top of page

Fashion Sustainability in a nutshell.

A beginners guide to understanding why being a responsible consumer matters.

Dear Swapaholics,


Contributing towards a positive impact begins with awareness. This report is designed to do just that. We hope to open your eyes as to a few reasons why the fashion industry is the second largest polluting industry and more importantly what WE can collectively do about it. We hope our efforts motivate you to swap your mindset and actions for the betterment of our planet and people. 

Consciously yours,

The Swap Squad

NOTE: This report is only the tip of the iceberg when it comes to the problems of the fashion industry. We've chosen a few examples out of the industry's many, many issues. Should these surprise you, we hope that you will dig deeper.

Singapore's Relationship With Fashion


CHAPTER 1 Singapore’s Relationship With Fashion

A Buy More, Throw More Mindset

Singaporeans buy 34 pieces of new clothing and discard 27 yearly.

Channel NewsAsia

7 /10 Singaporeans are shopaholics

Singapore Business Review 2011

Your paragraph text.png

Shopping has become a national pastime in Singapore with fast fashion satisfying our material desires. Why is this a problem, you ask?


Because fast fashion just like fast food - cheap, accessible, addictive BUT detrimental to the planet and its people. As the cost of fast fashion is astoundingly affordable, we regard it as 'disposable'. We rarely consider the true cost of our fashion which consists of environmental and social exploitation well beyond the price tag. 

Since we have the financial ability to overconsume at a rapid pace, we feed the fashion industry's capitalistic need to overproduce. Thus, a lack of consciousness has created a throwaway culture. This buy-and-throw mindset fuels capitalism whilst destroying our planet's resources and creating huge amounts of fashion and textile waste.


CHAPTER 1 Singapore’s Relationship With Fashion

An Affluent Country

Text Templates-02.png

Singapore is the 2nd richest country. 

With greater purchasing power, consumers naturally buy more than what they need. Between 2000 and 2014, we have increased our clothes by 60%.

60% increase in

fashion purchases

According to the National Environment Agency (NEA), the total amount of waste generated corresponds to the increasing population size and wealth. Experts claim that richer countries and cities will generate more waste.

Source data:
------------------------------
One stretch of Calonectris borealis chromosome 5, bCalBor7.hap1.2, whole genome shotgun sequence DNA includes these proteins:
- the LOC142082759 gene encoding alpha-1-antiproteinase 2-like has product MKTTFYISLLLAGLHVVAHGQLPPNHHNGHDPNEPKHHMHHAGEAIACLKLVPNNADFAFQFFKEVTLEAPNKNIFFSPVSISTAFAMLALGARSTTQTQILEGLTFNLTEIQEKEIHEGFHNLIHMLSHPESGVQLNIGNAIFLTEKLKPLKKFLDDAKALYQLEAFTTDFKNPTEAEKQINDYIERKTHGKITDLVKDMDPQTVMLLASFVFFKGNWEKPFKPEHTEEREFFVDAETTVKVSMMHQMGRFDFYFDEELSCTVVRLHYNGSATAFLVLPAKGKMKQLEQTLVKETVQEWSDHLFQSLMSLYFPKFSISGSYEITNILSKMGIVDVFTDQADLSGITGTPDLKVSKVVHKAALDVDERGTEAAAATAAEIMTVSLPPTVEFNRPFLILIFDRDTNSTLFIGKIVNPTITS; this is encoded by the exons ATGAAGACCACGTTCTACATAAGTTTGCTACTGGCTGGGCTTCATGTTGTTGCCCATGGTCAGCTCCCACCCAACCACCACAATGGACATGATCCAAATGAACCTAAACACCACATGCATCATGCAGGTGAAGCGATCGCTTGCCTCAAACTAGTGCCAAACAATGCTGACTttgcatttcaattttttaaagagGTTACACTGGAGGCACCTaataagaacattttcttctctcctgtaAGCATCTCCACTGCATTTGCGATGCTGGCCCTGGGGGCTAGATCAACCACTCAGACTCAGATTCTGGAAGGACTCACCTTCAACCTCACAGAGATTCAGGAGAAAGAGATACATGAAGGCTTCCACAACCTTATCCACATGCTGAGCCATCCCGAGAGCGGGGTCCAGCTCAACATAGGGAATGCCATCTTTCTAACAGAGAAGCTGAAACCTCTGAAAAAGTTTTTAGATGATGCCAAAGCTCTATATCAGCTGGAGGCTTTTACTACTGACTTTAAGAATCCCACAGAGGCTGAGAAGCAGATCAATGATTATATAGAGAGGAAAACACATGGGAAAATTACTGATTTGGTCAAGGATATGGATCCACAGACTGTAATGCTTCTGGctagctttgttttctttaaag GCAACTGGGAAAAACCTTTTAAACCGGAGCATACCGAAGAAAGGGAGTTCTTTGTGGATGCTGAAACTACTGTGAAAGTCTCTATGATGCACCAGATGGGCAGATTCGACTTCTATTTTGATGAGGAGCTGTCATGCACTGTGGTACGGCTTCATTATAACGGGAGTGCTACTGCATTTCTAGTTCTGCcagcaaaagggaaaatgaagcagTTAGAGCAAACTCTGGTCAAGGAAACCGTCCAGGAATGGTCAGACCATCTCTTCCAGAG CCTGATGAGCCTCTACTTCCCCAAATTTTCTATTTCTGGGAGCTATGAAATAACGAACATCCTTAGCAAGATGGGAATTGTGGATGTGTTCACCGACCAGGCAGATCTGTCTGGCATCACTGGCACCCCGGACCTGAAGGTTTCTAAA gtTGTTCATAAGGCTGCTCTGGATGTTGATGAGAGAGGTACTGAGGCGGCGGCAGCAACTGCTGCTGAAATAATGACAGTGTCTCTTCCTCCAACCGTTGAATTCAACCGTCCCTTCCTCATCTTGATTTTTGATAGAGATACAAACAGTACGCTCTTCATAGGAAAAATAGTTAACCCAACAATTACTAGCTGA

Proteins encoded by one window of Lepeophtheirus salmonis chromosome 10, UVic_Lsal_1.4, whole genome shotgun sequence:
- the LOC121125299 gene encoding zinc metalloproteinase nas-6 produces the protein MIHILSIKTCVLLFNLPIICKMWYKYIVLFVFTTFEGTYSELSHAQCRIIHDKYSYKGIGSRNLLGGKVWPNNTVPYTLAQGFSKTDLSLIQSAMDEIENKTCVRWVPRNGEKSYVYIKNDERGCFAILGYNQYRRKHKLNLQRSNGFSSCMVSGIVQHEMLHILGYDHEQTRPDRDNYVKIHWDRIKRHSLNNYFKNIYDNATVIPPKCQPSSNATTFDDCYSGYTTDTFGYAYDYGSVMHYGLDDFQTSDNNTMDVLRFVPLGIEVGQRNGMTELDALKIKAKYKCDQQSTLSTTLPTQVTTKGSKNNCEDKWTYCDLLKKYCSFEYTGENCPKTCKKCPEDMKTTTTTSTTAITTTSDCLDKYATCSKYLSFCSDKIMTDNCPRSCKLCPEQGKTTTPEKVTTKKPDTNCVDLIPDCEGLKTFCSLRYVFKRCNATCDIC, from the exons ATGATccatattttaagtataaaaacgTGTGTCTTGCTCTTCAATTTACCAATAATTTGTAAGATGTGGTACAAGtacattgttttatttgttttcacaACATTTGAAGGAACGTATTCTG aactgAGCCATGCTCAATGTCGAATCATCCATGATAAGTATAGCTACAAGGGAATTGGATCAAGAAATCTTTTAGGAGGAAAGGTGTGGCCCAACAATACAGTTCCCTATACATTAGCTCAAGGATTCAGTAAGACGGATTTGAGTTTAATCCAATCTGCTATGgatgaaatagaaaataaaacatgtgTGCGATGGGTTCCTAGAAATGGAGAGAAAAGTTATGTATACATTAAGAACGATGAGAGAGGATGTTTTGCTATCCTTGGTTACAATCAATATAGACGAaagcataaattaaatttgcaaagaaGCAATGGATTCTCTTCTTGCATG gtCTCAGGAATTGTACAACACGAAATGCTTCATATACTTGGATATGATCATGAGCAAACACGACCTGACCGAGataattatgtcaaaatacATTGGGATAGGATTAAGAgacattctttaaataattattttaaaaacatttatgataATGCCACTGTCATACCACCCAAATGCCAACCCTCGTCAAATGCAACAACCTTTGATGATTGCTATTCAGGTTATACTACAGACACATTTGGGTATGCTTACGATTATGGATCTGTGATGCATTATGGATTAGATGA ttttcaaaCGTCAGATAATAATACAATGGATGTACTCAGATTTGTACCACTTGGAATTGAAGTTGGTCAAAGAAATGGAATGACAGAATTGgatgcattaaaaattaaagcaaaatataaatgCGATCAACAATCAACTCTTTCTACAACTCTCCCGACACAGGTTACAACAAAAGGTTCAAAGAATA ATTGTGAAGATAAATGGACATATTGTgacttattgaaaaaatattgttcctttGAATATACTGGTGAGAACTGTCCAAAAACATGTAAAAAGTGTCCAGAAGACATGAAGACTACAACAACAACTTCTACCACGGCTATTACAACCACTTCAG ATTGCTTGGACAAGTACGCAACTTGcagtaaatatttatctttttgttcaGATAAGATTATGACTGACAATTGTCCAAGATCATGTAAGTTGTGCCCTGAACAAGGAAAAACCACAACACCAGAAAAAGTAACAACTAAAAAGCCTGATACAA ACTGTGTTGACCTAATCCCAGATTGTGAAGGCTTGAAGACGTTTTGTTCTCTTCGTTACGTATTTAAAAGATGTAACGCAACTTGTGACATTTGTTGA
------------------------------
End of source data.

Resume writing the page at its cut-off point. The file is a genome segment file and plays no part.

CHAPTER 1 Singapore’s Relationship With Fashion

No Textile Recycling Facility 

swapaholic slide 9-2.png

Fashion waste is doomed to emit methane, a harmful greenhouse gas at the end of its life.


In Singapore today, only 4% of textile and fashion waste is recycled. This is the lowest recycling rate among all other types of waste, which is surprising because 99% of textile waste can be recycled in some way or form!


Singapore, unlike other countries, does not have a textile recycling facility. Hence, the amount of textile waste that is recorded as ‘recycled’, mainly consists of our clothes that are exported to third world countries.

96% of textile waste in Singapore is either incinerated or remains in a landfill. Both of which, emit greenhouse gases into our environment. 

CHAPTER 1 Singapore’s Relationship With Fashion

Limited Places To Donate

Chapter 1-19.png

Our red dot has limited outlets for secondhand due to our small size and high spending abilities. As such, most textile donations are shipped to less fortunate countries. However, these countries are increasingly rejecting our old clothes! With new clothes being produced weekly, there is a surplus of clothes that are taking over the world. 

More third-world countries are planning to ban the imports of second-hand clothes to protect their local textile industry which is adversely impacted by donations. In March 2016, the East African Community, which includes Kenya, Rwanda, Tanzania, Uganda, and Burundi, announced its plans to do so and more countries are planning to follow suit.


What will happen to our pre-loved clothes now?


CHAPTER 1 Singapore’s Relationship With Fashion

Only One landfill


The Semakau Landfill is Singapore's first and only landfill. It was estimated that the landfill, which began operations on 1 Apr 1999, will last until 2045. However, recent statistics show that it will run out of space by 2035, a decade sooner than what was projected.